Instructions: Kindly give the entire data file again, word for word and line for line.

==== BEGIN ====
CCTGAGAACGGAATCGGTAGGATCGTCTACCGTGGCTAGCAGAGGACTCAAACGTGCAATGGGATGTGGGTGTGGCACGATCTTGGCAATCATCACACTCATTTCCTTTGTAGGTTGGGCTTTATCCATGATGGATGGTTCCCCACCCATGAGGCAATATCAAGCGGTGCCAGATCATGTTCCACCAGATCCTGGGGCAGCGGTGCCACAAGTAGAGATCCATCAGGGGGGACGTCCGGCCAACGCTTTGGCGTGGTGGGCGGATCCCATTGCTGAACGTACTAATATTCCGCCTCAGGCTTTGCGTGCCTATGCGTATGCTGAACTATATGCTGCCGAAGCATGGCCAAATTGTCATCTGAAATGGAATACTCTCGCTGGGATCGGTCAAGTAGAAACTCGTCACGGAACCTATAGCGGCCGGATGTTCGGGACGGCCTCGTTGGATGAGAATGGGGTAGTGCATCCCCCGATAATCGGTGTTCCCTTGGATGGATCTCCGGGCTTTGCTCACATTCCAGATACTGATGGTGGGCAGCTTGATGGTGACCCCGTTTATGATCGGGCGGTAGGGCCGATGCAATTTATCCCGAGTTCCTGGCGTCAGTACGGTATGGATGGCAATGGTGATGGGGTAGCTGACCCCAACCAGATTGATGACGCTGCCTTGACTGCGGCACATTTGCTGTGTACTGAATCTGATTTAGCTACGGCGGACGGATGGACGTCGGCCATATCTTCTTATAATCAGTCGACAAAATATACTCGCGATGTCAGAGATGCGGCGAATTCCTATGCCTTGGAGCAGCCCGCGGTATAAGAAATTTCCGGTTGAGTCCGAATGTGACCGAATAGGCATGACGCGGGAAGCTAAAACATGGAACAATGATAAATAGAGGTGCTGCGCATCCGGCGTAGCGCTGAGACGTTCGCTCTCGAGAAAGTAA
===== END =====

CCTGAGAACGGAATCGGTAGGATCGTCTACCGTGGCTAGCAGAGGACTCAAACGTGCAATGGGATGTGGGTGTGGCACGATCTTGGCAATCATCACACTCATTTCCTTTGTAGGTTGGGCTTTATCCATGATGGATGGTTCCCCACCCATGAGGCAATATCAAGCGGTGCCAGATCATGTTCCACCAGATCCTGGGGCAGCGGTGCCACAAGTAGAGATCCATCAGGGGGGACGTCCGGCCAACGCTTTGGCGTGGTGGGCGGATCCCATTGCTGAACGTACTAATATTCCGCCTCAGGCTTTGCGTGCCTATGCGTATGCTGAACTATATGCTGCCGAAGCATGGCCAAATTGTCATCTGAAATGGAATACTCTCGCTGGGATCGGTCAAGTAGAAACTCGTCACGGAACCTATAGCGGCCGGATGTTCGGGACGGCCTCGTTGGATGAGAATGGGGTAGTGCATCCCCCGATAATCGGTGTTCCCTTGGATGGATCTCCGGGCTTTGCTCACATTCCAGATACTGATGGTGGGCAGCTTGATGGTGACCCCGTTTATGATCGGGCGGTAGGGCCGATGCAATTTATCCCGAGTTCCTGGCGTCAGTACGGTATGGATGGCAATGGTGATGGGGTAGCTGACCCCAACCAGATTGATGACGCTGCCTTGACTGCGGCACATTTGCTGTGTACTGAATCTGATTTAGCTACGGCGGACGGATGGACGTCGGCCATATCTTCTTATAATCAGTCGACAAAATATACTCGCGATGTCAGAGATGCGGCGAATTCCTATGCCTTGGAGCAGCCCGCGGTATAAGAAATTTCCGGTTGAGTCCGAATGTGACCGAATAGGCATGACGCGGGAAGCTAAAACATGGAACAATGATAAATAGAGGTGCTGCGCATCCGGCGTAGCGCTGAGACGTTCGCTCTCGAGAAAGTAA